In 1855 Walt Whitman published his first collection of poetry, Leaves of Grass. The volume received great praise from leading Transcendentalist poet Ralph Waldo Emerson. This encouraged what would become a lifelong project as Whitman expanded and rewrote the volume until his death in 1892. Whitman's innovative use of free verse and the quotidian achieved his aim of reaching out to the everyday American. This edition, based on the earliest published version of 1855, features Whitman's most famous poem 'Song of Myself', an American epic inspired by his personal experiences.
Mary Oliver has been writing poetry for nearly five decades, and in that time she has become America's foremost poetic voice on our experience of the physical world. This collection presents forty-two new poems-an entire volume in itself-along with works chosen by Oliver from six of the books she has published since New and Selected Poems, Volume One.
Thomas Hardy Boxed Set – Tess of the D’Urbervilles, Far from the Madding Crowd, The Mayor of Casterbridge, Jude
Thomas Hardy was born in Dorset in 1840 and became an apprentice architect at the age of sixteen. He spent his twenties in London, where he wrote his first poems. In 1867 Hardy returned to his native Dorset, whose rugged landscape was a great source of inspiration for his writing. Between 1871 and 1897 he wrote fourteen novels, including Tess of the D'Urbervilles and Jude the Obscure. This final work was received savagely; thereafter Hardy turned away from novels and spent the last thirty year of his life focusing on poetry. He died in 1928.
This stunning box set brings together the Brontë sisters' four greatest novels in beautiful Penguin editions designed by the award-winning Coralie Bickford-Smith. From the bleak moors of Wuthering Heights to the Belgian capital in Villette, and the mysterious, gloomy country estates of Jane Eyre and The Tenant of Wildfell Hall, these four novels of passion and struggle show the most famous siblings in literature at the peak of their powers.
Curl up with A. A. Milne’s classic book of poetry for children, When We Were Very Young. This is the first volume of rhymes written especially for children by Milne – as popular now as when they were first written. Featuring E. H. Shepard’s original illustrations, this collection is a heart-warming and funny introduction to children’s poetry, offering the same sense of humour, imagination and whimsy that we’ve come to expect from Milne's favourite books about Winnie-the-Pooh, that Bear of Very Little Brain.
A collection of insightful and thought provoking essays from one of the greatest thinkers of the twentieth century A new edition of the most definitive collection of Albert Einstein's popular writings, gathered under the supervision of Einstein himself. The selections range from his earliest days as a theoretical physicist to his death in 1955; from such subjects as relativity, nuclear war or peace, and religion and science, to human rights, economics, and government.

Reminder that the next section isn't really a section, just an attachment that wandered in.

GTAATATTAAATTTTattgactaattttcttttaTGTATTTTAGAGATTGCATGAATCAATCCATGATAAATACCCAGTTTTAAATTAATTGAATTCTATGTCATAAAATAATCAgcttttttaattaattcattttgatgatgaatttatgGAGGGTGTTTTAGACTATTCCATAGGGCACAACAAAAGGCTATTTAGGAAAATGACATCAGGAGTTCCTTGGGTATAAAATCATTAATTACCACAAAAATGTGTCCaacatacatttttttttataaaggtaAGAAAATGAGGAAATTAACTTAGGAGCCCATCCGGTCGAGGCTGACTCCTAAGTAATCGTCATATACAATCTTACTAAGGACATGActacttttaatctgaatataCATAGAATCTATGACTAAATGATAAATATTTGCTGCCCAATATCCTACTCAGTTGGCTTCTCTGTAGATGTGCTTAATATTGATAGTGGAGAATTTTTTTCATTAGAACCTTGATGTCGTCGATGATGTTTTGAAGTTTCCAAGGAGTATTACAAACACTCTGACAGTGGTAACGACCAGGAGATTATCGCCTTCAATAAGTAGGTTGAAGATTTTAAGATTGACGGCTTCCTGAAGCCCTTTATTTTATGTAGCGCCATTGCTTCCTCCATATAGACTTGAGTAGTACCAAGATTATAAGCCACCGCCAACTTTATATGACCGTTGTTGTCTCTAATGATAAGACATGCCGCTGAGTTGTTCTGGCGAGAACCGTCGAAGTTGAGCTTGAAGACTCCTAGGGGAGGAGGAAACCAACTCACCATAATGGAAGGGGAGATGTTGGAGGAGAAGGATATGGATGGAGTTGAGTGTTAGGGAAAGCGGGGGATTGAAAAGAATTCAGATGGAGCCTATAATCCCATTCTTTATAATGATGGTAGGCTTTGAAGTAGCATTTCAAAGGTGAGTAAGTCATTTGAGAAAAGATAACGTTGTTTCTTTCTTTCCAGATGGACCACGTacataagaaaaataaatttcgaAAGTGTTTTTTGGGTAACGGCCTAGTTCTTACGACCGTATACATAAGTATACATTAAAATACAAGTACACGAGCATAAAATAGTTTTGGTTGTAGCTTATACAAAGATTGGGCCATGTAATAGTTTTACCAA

Mary Oliver's perceptive, brilliantly crafted poems about the natural landscape and the fundamental questions of life and death have won high praise from critics and readers alike. Do you love this world? she interrupts a poem about peonies to ask the reader. Do you cherish your humble and silky life? She makes us see the extraordinary in our everyday lives, how something as common as light can be an invitation/to happiness, /and that happiness, /when it's done right, /is a kind of holiness, /palpable and redemptive. She illuminates how a near miss with an alligator can be the catalyst for seeing the world as if for the second time/the way it really is. Oliver's passionate demonstrations of delight are powerful reminders of the bond between every individual, all living things, and the natural world.
Nietzsche was one of the most revolutionary thinkers in Western philosophy, and Thus Spoke Zarathustra remains his most influential work. It describes how the ancient Persian prophet Zarathustra descends from his solitude in the mountains to tell the world that God is dead and that the Superman, the human embodiment of divinity, is his successor. With blazing intensity, Nietzsche argues that the meaning of existence is not to be found in religious pieties or meek submission, but in an all-powerful life force: passionate, chaotic and free. Translated with an introduction by R. J. HOLLINGDALE
Maybe our world will grow kinder eventually. Maybe the desire to make something beautiful is the piece of God that is inside each of us. In this stunning collection, Mary Oliver returns to the imagery that has defined her life's work. Herons, sparrows, owls and kingfishers flit across the page in meditations on love, artistry and impermanence. Whether considering a bird's nest, the seeming patience of oak trees or the paintings of Franz Marc, Mary Oliver reminds us of the transformative power of attention and how much can be contained within the smallest moments. Blue Horses asks what it truly means to belong to this world and to live in it attuned to all its changes. 'To be human,' she shows us, 'is to sing your own song'.
This collection of new translations brings together the small proportion of Kafka's works that he himself thought worthy of publication. It includes Metamorphosis, his most famous work, an exploration of horrific transformation and alienation; Meditation, a collection of his earlier studies; The Judgement, written in a single night of frenzied creativity; The Stoker, the first chapter of a novel set in America and a fascinating occasional piece, and The Aeroplanes at Brescia, Kafka's eyewitness account of an air display in 1909. Together, these stories reveal the breadth of Kafka's literary vision and the extraordinary imaginative depth of his thought.